So Q and A is back for a third season on the ABC. Four things were struck me after sitting through most of the (tedious) first episode
1. It’s the Jerry Springer show for people with degrees (and twitter accounts)
2. Rather than ‘enhancing democracy’, it’s about providing 2 sets of numbers for the ABC’s auditors and Senate Estimates committees: the first showing that the number of partisan commentators are equal on ‘both’ sides; and the second that a large number of #qanda tweets are generated each week, itself a sign of engagement with the show and thus a justification for its continued existence in its current format.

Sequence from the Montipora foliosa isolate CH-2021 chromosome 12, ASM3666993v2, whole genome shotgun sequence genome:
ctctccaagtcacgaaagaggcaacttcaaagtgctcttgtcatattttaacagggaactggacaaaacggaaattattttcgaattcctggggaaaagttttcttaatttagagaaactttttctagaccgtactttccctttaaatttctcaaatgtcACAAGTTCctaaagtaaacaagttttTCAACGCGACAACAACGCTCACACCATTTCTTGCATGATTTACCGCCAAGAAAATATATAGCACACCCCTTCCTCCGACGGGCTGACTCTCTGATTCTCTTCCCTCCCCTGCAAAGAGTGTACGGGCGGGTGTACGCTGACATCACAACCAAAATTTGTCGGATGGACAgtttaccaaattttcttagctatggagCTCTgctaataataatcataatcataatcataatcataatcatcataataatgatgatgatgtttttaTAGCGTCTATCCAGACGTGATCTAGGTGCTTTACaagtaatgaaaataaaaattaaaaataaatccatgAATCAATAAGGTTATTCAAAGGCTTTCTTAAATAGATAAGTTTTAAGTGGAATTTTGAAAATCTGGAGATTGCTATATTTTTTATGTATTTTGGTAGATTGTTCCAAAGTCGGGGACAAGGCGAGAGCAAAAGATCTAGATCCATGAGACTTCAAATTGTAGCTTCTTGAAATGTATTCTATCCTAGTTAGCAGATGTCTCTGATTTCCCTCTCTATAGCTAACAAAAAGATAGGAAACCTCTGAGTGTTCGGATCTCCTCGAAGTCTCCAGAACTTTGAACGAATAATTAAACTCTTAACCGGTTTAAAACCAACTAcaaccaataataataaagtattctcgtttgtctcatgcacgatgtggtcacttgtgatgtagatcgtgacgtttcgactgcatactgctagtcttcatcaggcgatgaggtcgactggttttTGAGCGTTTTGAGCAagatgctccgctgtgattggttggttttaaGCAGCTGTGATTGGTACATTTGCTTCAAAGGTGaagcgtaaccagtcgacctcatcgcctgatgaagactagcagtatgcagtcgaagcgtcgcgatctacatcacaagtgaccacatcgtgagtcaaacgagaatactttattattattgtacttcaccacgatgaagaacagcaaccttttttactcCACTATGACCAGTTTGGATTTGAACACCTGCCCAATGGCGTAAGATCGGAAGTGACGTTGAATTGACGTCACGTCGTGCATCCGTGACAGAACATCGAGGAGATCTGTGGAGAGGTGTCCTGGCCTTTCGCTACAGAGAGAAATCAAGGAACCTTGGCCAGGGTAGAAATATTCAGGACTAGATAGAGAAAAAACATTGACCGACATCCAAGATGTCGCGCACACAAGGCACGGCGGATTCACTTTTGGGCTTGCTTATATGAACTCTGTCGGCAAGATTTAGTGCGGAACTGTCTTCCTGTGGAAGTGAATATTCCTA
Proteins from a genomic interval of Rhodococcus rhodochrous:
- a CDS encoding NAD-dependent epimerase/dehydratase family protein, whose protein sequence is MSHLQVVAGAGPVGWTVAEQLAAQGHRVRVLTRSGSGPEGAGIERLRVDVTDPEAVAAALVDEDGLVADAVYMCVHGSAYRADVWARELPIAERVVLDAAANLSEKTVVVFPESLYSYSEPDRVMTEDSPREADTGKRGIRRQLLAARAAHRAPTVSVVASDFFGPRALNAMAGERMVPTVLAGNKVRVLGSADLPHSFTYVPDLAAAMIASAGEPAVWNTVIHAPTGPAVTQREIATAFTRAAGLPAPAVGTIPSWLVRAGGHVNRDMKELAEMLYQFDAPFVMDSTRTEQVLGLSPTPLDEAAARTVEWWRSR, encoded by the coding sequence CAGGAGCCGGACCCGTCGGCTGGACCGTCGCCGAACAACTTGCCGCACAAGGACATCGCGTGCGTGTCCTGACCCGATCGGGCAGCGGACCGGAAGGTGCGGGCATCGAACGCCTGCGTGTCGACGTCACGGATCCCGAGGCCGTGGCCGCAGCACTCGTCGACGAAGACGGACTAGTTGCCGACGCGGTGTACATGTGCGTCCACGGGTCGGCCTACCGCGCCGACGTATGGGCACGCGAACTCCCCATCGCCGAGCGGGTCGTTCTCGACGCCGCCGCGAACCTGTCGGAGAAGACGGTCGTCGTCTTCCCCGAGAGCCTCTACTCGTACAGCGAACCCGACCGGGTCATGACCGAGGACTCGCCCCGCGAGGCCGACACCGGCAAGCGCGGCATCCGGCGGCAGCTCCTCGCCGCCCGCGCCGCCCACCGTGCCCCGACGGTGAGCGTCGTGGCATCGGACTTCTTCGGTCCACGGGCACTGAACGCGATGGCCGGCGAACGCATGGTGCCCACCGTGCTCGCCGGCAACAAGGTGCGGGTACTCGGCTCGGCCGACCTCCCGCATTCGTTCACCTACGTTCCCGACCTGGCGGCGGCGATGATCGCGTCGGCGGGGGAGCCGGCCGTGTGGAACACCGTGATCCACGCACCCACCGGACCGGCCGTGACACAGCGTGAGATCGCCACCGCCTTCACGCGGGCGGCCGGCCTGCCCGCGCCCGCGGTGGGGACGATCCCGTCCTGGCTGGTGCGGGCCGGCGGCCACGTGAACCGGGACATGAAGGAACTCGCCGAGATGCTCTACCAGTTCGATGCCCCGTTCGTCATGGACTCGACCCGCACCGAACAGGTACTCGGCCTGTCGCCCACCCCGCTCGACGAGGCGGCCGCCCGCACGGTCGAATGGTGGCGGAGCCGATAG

3. This actually diminishes democracy.
4. Rather than embracing interactivity for the sake of it through twitter, the show could be vastly improved by having *actual* expert panels discussing issues relevant to their expertise. For example, you could have three panels: one discussing the government of disaster relief in Queensland, one discussing a particular aspect of the Egyptian revolution, and a third discussing climate change and natural disasters. Some panel would invariably include politicians with expertise in that area to the extent that the shrill demands for ‘balance’ needed to be met to make the format viable.